"It is axiomatic that orders granting partial summary judgment, because they do not dispose of all claims, are not final appealable orders under section 1291." Cheng v. Commissioner, 878 F.2d 306, 309 (9th Cir. 1989). See, e.g., Seattle Audubon Soc'y v. Espy, 998 F.2d 699, 705 (9th Cir. 1993). As a result, parties ordinarily must obtain Rule 54(b) certification in order to appeal partial summary judgments. E.g., Sierra Club v. DOT, 948 F.2d 568, 571-72 (9th Cir. 1991). We do, however, take a pragmatic approach to finality in situations where events subsequent to a nonfinal order fulfill the purposes of the final judgment rule. Specifically, "judgments whose finality would normally depend upon a Rule 54(b) certificate may be treated as final [and appealable under § 1291] if remaining claims subsequently have been finalized." Baker v. Limber, 647 F.2d 912, 916 (9th Cir. 1981). E.g., Unioil, Inc. v. E.F. Hutton Co., 809 F.2d 548, 554 (9th Cir. 1986), cert. denied, 484 U.S. 822, 108 S.Ct. 83, 98 L.Ed.2d 45 (1987); Anderson v. Allstate Ins. Co., 630 F.2d 677, 680-81 (9th Cir. 1980).
Here, the plaintiffs never obtained Rule 54(b) certification. We therefore have jurisdiction over their appeal of the district court's partial summary judgment only if the dismissal stipulation "finalized" the district court order. We conclude that it did not.
In Cheng v. Commissioner, 878 F.2d 306 (9th Cir. 1989), we dismissed an appeal for lack of jurisdiction on virtually indistinguishable facts. In that case, after the Tax Court granted partial summary judgment for the Commissioner of Internal Revenue on some, but not all, of the disallowed deductions challenged by the petitioner, "the parties entered into a stipulation and order to permit the entry of a appealable final order." Id. at 308. The terms and effect of that stipulation are very similar to the terms and effect of the agreement here:
Petitioner wishes to appeal the Court's order granting Respondent's motion for partial summary judgment. The parties recognize that in the event that the Court's motion for partial summary judgment is reversed on appeal and the case remanded to the Tax Court the remaining issues may have to be tried before the Court. However, in order to permit the entry of a final appealable decision at this time and without in any way impairing the parties ability to litigate the remaining issues, the parties hereby stipulate that:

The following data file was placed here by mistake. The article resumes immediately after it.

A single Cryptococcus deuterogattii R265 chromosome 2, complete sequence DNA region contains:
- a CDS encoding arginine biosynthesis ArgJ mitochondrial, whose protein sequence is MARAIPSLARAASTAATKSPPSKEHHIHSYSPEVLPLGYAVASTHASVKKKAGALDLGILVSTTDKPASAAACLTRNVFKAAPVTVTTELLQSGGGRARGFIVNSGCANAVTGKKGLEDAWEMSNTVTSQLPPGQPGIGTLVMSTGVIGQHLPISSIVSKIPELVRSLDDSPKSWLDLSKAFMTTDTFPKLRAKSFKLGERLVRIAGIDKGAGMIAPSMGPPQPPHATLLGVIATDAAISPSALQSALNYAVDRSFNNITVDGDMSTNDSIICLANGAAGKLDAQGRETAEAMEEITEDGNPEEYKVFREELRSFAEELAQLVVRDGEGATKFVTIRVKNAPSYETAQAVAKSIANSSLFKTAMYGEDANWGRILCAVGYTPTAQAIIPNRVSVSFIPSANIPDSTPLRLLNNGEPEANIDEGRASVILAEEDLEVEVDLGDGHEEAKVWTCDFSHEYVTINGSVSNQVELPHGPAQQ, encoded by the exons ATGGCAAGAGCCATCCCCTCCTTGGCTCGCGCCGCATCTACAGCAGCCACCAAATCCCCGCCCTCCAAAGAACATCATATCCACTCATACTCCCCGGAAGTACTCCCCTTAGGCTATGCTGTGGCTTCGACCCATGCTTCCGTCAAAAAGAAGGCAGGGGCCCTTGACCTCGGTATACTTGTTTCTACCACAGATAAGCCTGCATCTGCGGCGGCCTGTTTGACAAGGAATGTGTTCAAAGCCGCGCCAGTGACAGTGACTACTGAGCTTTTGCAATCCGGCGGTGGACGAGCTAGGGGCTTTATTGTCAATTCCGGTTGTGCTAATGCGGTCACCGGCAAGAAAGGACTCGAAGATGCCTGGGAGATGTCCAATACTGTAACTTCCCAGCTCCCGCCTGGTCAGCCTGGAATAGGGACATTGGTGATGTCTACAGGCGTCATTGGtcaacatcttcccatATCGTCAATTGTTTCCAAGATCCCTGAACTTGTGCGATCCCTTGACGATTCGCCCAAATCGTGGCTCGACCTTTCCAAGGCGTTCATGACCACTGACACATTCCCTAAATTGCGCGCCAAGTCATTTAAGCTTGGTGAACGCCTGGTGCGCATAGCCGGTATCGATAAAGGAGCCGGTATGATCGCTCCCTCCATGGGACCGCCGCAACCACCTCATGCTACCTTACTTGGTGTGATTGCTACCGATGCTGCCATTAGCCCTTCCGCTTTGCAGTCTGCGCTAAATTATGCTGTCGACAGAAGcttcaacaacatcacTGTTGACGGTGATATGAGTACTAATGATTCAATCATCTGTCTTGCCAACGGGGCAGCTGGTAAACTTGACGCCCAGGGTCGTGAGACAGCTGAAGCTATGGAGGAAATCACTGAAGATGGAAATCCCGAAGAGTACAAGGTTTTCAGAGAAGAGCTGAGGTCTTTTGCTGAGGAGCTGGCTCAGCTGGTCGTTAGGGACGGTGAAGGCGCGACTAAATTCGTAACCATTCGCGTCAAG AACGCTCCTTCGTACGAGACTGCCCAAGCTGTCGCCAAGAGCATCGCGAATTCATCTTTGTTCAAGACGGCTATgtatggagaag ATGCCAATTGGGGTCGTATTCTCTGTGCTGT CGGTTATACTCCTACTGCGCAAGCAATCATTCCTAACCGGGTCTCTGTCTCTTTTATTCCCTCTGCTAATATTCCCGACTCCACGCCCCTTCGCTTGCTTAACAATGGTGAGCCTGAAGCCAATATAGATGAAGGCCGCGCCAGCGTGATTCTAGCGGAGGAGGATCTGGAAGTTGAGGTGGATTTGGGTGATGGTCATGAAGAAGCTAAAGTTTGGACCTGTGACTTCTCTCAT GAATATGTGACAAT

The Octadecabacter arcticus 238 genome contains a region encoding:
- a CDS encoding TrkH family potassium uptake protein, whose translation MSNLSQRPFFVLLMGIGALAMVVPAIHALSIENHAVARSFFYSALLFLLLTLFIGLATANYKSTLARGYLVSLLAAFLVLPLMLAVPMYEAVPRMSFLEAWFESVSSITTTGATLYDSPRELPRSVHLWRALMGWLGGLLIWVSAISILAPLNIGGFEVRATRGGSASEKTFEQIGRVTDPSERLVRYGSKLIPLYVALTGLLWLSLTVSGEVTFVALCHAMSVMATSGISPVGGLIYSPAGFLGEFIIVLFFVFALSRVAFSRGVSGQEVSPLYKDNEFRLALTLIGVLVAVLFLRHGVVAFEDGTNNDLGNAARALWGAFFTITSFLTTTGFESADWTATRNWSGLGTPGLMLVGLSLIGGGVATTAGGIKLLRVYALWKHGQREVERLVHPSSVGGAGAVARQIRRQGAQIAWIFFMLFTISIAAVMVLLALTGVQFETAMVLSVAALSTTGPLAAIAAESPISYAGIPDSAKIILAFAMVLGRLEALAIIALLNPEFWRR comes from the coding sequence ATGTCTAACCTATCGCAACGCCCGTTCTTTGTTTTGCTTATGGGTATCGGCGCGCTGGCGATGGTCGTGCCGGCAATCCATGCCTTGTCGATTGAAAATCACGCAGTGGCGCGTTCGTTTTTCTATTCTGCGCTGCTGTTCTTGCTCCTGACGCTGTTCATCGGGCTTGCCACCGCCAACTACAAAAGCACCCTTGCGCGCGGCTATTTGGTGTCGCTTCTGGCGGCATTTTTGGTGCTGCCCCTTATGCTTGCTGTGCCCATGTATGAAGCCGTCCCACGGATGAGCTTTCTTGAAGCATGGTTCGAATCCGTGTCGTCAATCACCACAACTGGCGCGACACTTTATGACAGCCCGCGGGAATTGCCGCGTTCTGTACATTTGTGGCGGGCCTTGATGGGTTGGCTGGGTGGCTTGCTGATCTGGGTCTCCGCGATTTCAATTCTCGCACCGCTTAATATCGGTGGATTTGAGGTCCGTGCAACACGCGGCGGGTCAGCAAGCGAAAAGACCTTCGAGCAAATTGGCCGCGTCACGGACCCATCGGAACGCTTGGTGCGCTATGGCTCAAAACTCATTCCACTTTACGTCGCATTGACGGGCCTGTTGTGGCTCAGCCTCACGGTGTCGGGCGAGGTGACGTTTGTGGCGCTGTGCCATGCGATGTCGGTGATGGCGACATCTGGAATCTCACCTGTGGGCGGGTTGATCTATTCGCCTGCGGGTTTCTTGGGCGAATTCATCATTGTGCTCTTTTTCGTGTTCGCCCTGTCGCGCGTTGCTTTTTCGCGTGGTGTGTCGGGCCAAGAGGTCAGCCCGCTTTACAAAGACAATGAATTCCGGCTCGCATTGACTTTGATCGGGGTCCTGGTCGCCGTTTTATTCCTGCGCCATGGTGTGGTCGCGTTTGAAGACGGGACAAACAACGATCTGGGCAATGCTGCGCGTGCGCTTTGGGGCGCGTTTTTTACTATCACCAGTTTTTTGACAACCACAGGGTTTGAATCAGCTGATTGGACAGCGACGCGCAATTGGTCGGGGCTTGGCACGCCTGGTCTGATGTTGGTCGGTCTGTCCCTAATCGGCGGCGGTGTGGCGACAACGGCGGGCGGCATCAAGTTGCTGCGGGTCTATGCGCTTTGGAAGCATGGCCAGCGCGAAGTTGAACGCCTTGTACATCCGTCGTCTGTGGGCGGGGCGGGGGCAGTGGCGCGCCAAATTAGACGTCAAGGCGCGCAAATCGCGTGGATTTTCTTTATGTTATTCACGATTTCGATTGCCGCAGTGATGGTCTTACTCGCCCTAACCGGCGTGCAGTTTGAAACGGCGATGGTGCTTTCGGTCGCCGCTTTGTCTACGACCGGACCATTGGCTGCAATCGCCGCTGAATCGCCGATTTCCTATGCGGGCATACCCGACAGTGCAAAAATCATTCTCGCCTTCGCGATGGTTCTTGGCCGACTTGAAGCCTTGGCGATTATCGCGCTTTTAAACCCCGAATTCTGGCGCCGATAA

[A final order] . . . may be entered by the Court upon the stipulation that Petitioner is not conceding the remaining issues and should a decision be entered in favor of Petitioner on appeal and the case remanded to the Court, Petitioner will, on remand, be permitted to present [his other claims for deductions].
Id. Pursuant to this stipulation, the Tax Court "enter[ed] a decision in the full amount of the deficiencies asserted by the Commissioner" ( i.e., a decision against the petitioner on all the claimed deductions) but allowed the petitioner to maintain "the right to resurrect the issues waived . . . should the case be reversed." Id. at 308-09.
We found the stipulation insufficient to convert the partial summary judgment into a final order:
[A]n order must conclusively terminate the litigation in order to be considered final; an order that may terminate the proceeding is insufficient. . . . [T]he requirement that all claims of error be raised in a single appeal is not satisfied if there is a possibility that more than one appeal will be filed. Treating an order that has the potential of leading to multiple appeals as final would be inconsistent with Congress's policy disfavoring piecemeal appellate review. . . .
The Tax Court's order in this case, as a result of the parties' stipulation, does not conclusively end the litigation on the merits; review of the order will result in piecemeal review were we to reverse. Were we to entertain this appeal and reverse the Tax Court on the issue presently before us, it is not at all unlikely that the party that loses below would file an appeal on the waived issues.
Id. at 310.
To reach this conclusion, we noted that an exercise of jurisdiction over partial summary judgments might require "repeated refamiliarization with the case" in the likely event of a subsequent appeal, result in resolution of "an issue on appeal unnecessarily," and "undermine one of the primary purposes underlying the final judgment rule — the efficient use of judicial resources." Id. (internal quotation omitted). We also disapproved of the parties' manipulation of the appellate process: "A plaintiff who has alleged several separate claims could conceivably appeal as many times as he has claims if he is willing to stipulate to the dismissal of the claims (contingent upon the affirmance of the lower court's judgment) the court has not yet considered." Id. at 311. Noting that the petitioner "could easily have avoided the finality problem by simply dismissing his remaining claim and defenses without the option to pursue them should this court reverse," id., we were not troubled by our decision to dismiss the appeal.